The Women’s March on Washington was strategically organized on the day after the inauguration of President Donald Trump as a direct response against the hate-inciting, divisive, and discriminatory messages and policy proposals witnessed during the presidential campaign . Between promising to cut abortion access, using language that advocates sexual assault, and making statements that many believe to be racist and sexist along the presidential campaign odyssey, human rights have become the forefront of contemporary political discourse alongside the election of the new president.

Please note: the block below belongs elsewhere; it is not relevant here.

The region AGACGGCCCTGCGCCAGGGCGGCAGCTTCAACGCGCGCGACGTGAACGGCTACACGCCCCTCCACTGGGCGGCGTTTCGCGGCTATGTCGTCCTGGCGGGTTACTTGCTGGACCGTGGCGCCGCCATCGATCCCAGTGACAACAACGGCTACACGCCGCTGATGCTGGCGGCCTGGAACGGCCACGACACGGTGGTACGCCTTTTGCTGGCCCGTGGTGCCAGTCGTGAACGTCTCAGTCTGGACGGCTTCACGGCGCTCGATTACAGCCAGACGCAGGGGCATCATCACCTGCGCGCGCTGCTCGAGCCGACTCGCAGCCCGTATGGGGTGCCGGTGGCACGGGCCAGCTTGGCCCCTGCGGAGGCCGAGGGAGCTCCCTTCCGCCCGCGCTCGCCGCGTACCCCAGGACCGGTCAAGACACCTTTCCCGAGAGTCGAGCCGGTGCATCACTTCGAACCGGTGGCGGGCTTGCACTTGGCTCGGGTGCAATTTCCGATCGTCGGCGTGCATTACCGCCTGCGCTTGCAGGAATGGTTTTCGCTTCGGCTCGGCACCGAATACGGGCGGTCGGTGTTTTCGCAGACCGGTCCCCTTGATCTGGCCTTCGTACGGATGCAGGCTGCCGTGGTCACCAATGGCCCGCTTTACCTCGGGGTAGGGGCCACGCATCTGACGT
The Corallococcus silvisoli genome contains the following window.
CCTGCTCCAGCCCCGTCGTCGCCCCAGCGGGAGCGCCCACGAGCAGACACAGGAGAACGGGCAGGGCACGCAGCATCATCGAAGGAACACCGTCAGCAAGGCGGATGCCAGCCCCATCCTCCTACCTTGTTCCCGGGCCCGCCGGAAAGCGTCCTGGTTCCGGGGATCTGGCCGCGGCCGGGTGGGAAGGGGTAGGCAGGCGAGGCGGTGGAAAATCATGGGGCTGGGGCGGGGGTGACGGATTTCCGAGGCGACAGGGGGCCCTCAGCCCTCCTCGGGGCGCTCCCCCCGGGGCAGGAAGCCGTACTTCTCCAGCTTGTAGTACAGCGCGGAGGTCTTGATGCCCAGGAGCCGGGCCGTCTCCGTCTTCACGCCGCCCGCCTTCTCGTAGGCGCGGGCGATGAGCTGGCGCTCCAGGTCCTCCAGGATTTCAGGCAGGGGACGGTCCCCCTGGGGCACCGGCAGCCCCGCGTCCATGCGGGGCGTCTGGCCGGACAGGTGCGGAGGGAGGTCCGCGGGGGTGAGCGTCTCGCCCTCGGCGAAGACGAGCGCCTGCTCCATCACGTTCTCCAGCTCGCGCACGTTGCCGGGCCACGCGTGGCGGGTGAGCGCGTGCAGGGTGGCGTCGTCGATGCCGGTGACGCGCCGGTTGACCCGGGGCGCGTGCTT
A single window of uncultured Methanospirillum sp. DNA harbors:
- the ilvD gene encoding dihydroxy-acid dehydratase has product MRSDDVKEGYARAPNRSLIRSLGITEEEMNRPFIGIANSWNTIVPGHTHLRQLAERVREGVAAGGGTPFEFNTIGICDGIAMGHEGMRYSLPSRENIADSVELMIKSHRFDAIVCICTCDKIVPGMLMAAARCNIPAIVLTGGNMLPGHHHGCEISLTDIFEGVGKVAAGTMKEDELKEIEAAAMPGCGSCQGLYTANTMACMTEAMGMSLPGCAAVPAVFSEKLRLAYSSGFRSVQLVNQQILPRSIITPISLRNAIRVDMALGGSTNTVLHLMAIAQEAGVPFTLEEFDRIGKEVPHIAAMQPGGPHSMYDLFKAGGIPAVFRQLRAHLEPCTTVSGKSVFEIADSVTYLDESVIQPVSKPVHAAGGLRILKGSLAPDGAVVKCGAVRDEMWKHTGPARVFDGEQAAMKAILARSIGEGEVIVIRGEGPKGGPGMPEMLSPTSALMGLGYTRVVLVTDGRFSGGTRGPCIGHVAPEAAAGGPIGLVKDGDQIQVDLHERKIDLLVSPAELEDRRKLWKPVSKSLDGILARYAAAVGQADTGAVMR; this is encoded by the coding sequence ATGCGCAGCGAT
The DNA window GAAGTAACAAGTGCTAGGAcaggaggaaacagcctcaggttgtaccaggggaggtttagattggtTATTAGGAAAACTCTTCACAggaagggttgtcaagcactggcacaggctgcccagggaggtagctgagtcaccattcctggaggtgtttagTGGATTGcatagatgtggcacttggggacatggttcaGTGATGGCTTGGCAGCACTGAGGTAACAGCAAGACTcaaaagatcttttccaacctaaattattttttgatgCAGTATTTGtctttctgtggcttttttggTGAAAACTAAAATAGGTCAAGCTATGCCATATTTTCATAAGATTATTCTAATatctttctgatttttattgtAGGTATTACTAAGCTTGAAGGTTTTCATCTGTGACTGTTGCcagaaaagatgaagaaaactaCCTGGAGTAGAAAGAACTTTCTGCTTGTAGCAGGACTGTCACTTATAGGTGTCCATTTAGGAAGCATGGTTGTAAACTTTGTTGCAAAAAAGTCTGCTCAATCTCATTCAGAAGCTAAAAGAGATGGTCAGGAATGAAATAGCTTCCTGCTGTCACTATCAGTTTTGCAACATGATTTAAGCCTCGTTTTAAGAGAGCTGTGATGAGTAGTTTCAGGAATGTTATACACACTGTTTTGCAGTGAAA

The more than 4.8 million people of all genders around the world who marched on January 21, 2017 in solidarity with the Women’s March on Washington were joined by satellite marches in two of the three Northern territorial capitals. Despite temperatures in Whitehorse reaching -37C and -25C in Yellowknife, hundreds came out to demonstrate their support for the movement south of the border. These Northern marches were not only part of a global backlash against the rise of the extreme-right in America, but were also intended to bring attention to the unique gender issues that affect the North. Experts speculate that the 2017 Women’s March may be the largest global protest in history. With over 670 organized marches worldwide, a marcher from the Yukon described the importance of the solidarity acts as “a demonstration to the folks down south that are resisting these human rights abuses every day…that they are not alone.”